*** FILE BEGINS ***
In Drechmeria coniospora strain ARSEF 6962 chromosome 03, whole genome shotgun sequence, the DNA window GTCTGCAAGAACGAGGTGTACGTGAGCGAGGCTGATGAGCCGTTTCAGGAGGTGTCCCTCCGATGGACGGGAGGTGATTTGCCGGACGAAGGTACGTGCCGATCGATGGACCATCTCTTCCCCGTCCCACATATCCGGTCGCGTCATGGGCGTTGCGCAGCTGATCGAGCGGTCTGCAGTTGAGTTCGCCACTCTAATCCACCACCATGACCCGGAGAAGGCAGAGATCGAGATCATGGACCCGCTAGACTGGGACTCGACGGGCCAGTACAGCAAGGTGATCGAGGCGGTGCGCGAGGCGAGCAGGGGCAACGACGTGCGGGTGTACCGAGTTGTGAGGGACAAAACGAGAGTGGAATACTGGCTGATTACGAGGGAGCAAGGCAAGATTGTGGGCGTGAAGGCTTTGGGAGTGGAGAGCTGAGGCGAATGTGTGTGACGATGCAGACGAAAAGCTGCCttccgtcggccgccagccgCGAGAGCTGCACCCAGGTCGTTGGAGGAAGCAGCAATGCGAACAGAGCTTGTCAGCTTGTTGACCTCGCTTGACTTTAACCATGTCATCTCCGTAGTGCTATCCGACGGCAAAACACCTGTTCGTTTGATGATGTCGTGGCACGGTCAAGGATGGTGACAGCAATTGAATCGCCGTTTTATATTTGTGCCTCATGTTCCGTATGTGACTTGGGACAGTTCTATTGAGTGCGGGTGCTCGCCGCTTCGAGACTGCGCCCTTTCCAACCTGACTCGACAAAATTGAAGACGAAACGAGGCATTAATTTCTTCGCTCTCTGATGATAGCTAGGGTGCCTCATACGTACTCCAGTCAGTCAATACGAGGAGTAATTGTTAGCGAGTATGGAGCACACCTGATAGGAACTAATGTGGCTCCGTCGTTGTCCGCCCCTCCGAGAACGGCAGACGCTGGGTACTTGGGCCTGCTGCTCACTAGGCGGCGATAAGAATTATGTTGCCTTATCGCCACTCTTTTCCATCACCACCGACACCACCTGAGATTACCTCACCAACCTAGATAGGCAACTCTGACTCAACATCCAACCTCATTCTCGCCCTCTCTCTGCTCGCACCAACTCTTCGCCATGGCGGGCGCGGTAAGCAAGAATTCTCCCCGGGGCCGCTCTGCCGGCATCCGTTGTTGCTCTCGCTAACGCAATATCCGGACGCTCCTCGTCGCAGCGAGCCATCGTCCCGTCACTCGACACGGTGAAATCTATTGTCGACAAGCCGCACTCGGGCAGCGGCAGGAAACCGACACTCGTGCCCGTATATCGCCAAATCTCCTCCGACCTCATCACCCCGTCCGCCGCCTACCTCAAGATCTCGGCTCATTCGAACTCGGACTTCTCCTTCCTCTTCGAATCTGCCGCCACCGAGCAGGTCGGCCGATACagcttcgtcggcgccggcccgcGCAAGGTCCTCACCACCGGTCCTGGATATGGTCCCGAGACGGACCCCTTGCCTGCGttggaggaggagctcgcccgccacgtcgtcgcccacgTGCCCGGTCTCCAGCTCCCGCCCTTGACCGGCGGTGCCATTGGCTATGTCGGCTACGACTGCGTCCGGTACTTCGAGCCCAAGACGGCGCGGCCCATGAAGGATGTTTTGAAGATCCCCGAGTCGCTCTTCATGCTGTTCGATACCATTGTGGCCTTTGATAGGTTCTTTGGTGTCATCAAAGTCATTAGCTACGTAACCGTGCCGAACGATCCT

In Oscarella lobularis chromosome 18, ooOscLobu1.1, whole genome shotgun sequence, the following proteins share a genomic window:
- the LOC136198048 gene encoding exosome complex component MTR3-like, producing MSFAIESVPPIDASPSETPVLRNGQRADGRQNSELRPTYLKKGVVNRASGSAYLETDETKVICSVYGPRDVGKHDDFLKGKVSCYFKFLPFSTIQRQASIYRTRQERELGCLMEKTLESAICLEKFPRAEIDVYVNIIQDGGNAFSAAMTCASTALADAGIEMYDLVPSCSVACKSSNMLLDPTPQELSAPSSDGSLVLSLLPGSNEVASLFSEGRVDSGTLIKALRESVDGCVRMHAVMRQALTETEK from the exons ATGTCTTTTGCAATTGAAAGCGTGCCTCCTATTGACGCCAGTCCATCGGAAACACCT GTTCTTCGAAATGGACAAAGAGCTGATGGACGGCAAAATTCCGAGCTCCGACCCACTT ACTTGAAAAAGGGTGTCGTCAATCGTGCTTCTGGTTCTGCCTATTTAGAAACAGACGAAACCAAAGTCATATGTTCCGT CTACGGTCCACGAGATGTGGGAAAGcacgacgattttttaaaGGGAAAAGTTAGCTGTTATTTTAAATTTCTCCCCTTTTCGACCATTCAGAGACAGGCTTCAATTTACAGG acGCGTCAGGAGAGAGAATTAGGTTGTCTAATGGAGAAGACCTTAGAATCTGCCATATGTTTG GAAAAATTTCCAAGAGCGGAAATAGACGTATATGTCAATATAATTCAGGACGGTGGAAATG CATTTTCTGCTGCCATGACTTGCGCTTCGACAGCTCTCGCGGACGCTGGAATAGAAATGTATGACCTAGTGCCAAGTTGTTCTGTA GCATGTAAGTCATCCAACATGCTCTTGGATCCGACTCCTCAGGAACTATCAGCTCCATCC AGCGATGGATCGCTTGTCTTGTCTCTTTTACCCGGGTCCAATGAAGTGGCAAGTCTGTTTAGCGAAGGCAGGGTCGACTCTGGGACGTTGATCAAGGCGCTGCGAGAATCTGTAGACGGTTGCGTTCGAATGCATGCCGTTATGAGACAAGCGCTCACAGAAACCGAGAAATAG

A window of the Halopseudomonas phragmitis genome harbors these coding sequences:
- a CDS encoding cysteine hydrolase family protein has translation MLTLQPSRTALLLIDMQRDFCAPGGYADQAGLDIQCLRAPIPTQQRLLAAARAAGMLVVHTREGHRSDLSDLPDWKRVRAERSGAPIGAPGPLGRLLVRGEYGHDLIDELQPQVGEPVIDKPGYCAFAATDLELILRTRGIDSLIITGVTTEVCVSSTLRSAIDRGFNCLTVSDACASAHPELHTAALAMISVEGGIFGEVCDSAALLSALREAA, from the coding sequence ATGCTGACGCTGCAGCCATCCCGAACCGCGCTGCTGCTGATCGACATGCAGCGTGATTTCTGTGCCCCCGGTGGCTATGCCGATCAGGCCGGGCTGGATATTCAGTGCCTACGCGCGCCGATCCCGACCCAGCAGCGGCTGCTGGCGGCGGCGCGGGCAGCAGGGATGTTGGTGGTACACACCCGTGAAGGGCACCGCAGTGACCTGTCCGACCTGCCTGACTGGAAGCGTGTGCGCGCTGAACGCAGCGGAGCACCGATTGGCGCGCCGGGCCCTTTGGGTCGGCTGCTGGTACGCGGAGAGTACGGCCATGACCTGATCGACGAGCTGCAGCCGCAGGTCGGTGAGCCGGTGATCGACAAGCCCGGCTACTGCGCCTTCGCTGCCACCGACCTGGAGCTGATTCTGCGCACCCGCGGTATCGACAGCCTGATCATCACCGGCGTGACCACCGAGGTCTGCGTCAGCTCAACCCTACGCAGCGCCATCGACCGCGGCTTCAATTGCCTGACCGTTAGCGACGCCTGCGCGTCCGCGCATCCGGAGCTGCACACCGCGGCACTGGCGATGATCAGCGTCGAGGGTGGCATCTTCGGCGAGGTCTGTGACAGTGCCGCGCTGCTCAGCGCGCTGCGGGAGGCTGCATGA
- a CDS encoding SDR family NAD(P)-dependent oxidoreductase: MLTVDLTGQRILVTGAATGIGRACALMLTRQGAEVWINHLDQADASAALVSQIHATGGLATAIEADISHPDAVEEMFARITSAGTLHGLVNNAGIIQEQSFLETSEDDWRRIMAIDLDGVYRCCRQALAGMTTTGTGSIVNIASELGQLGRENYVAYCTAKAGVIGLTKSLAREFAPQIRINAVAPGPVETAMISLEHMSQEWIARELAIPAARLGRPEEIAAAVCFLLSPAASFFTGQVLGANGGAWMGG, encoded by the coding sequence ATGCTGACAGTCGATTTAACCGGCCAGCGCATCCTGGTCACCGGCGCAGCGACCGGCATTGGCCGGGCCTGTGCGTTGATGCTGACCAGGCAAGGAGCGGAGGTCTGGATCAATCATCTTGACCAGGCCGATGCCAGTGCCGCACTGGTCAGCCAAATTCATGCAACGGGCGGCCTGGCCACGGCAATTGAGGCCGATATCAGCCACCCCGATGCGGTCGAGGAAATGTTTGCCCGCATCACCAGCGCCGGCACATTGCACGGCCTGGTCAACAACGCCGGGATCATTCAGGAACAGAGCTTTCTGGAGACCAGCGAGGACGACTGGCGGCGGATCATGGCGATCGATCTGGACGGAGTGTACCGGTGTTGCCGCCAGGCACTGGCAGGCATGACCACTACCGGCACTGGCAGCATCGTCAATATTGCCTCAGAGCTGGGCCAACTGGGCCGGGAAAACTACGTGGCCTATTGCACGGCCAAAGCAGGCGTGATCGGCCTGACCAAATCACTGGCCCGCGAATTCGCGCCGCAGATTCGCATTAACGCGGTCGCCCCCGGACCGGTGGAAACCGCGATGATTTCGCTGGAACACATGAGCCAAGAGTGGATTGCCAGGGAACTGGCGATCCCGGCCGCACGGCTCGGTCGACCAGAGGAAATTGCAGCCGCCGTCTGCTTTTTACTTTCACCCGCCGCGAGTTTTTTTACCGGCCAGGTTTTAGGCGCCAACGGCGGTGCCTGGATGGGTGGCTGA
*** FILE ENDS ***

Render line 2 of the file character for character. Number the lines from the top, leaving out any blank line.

In Oscarella lobularis chromosome 18, ooOscLobu1.1, whole genome shotgun sequence, the following proteins share a genomic window: